Congressman Murtha spoke out and said that the Military and its equipment are being worn down. The neocons on the Right are all over the media blathering about how he is wrong. How can anyone doubt what Murtha is saying?
Unlike previous wars, where there was some sort of downtime between engagements, these men and women have to be ready against attack from any direction all the time. It has to be exhausting to be on constant alert.
Wanting them to come home alive does not mean a lack of support.
I have the utmost respect for our troops and am ashamed that we have placed them in this impossible situation. I am embarrassed that they could be horribly injured or killed serving our country in this senseless war.
Real support would have been to give them the tools they needed to get the job done.
It is our President and his cohorts that did not properly take care of the military as they should have. From the beginning they were shorted: in number of troops to do the job; in armor for both their bodies and their vehicles; and in being told the truth over why they were there.
Watching History Repeat Itself
I came of age during the late sixties. I had classmates and neighbors that died in Viet Nam. We now know that the administration and military already knew that war was a lost cause by the time they died. These young men and women perished because no one could reach a decision on how to bring the situation to a close.
The Same Arguments Were Used Then:
"We will weaken morale."
As if it wasn't undermined already. As if watching your friends die around you is a great confidence booster.
“We owe it to those who have already died to finish the job.”
Estimates are that over 50,000 of our troops died, and about 30,000 more were seriously injured in Viet Nam AFTER our leaders knew that the war was a lost cause. I'm sure all those that died before then are grateful for the company.
"The rest of the world won't respect our leaving the job unfinished."
They got over it. We never forgave ourselves for what we did.
R E S P E C T
Can you name a country that has any respect left for us? I don’t mean fear. I mean respect.
For the United States of America whose leaders lied about WMD; lied about Al Quaida’s ties to Saddam; lied about the length of the war and the response of the Iraqi people to our being there and lied about Iraqi oil paying for the war.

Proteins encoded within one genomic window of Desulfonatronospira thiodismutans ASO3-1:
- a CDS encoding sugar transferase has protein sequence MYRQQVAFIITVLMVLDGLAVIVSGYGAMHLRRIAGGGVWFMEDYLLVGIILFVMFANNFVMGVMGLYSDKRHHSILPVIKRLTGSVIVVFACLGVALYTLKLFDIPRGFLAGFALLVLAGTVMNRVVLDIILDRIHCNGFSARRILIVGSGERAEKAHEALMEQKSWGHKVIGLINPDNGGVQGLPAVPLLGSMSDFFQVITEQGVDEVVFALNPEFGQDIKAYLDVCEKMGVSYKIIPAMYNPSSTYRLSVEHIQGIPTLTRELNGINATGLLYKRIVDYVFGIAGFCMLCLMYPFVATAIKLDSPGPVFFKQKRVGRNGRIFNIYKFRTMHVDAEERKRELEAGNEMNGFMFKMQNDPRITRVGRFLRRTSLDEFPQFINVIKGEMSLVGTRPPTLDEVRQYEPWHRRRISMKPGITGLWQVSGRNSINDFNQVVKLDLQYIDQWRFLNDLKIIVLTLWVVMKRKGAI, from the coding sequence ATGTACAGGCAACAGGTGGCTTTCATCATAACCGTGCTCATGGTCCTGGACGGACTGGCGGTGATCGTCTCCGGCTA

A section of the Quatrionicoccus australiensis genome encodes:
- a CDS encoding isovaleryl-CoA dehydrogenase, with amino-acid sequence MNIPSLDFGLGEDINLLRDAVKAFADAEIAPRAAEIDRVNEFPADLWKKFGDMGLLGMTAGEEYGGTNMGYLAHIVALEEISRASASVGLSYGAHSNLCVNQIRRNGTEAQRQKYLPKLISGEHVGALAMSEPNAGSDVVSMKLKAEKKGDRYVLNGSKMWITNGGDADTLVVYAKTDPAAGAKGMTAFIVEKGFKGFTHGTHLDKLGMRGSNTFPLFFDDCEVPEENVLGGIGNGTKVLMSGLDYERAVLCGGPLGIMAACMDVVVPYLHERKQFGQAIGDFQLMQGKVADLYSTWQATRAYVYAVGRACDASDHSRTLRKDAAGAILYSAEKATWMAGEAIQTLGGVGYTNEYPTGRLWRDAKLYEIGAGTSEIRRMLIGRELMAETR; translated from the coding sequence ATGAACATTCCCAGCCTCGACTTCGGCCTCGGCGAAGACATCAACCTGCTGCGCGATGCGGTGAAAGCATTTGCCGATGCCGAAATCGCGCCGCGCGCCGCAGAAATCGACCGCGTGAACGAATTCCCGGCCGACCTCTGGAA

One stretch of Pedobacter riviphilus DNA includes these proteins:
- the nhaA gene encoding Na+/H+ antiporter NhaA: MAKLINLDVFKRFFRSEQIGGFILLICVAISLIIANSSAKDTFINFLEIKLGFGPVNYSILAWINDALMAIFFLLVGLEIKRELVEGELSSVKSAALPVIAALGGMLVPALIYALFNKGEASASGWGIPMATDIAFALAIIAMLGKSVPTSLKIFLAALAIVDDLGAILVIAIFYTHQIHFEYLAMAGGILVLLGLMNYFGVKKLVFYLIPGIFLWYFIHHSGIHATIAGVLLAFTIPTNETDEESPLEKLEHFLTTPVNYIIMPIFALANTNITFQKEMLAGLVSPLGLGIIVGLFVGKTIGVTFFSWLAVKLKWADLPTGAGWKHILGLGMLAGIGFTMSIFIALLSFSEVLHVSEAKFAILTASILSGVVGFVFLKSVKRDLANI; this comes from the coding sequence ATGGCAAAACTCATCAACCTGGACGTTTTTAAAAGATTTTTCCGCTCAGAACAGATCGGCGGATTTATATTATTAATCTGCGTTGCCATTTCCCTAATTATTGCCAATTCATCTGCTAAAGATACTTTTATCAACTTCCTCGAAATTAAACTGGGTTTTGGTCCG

Reverence for the United States of America that brought the world Abu Ghraib, secret prisons and a Vice President pushing for sanctioned capability to torture?
Admiration for the United States of America who couldn’t take care of their own people when a devastating hurricane struck?
I can see why we should worry about their high esteem.
We Shouldn’t “Honor” Troops By Slashing Their Pay, Dis-Respecting Their Honor and Giving Them Years Of Suffering When They Remember Their Time In Iraq
What about the self-esteem of our troops today as they watch independent contractors being paid higher wages to do military jobs? How great was morale after they hit Fallujah with phosphorus? How did the average honorable soldier feel after the photos of Abu Ghraib?
We now know about Post Traumatic Stress Syndrome. When you combine all the factors our troops have been facing undoubtedly most of them will suffer from some range of this once they are out of the danger zone. What a lovely legacy we have given them for serving us so well.
Most Of Them Just Wanted To Go To School
Our troops in Iraq are primarily reservists. Yes, I agree that they took a risk signing up, that they rolled the dice and lost when they were called up for active duty. But that doesn’t disguise the fact that they were joining a reserve. Not the active military.
They have done an outstanding job in unbearable circumstances. It is wrong to keep them there longer than necessary. And it is no longer crucial.
Bush Pull Out, Like Your Father Should Have
It has become pretty clear that Iraq is going to implode the minute we leave. Trying to have our troops stay around long enough to prop up some sort of government and train up a military isn’t going to change that inevitable eruption. The only difference between that day and this one is the number of Americans that will die and the billions of dollars that will be spent.
Today we can say that Viet Nam was wrong and we should have left sooner. But my schoolmates didn't live to hear that mea culpa. Let's not do the same thing to our young men and women today. Even if they don't thank you, I am sure that their grandchildren will.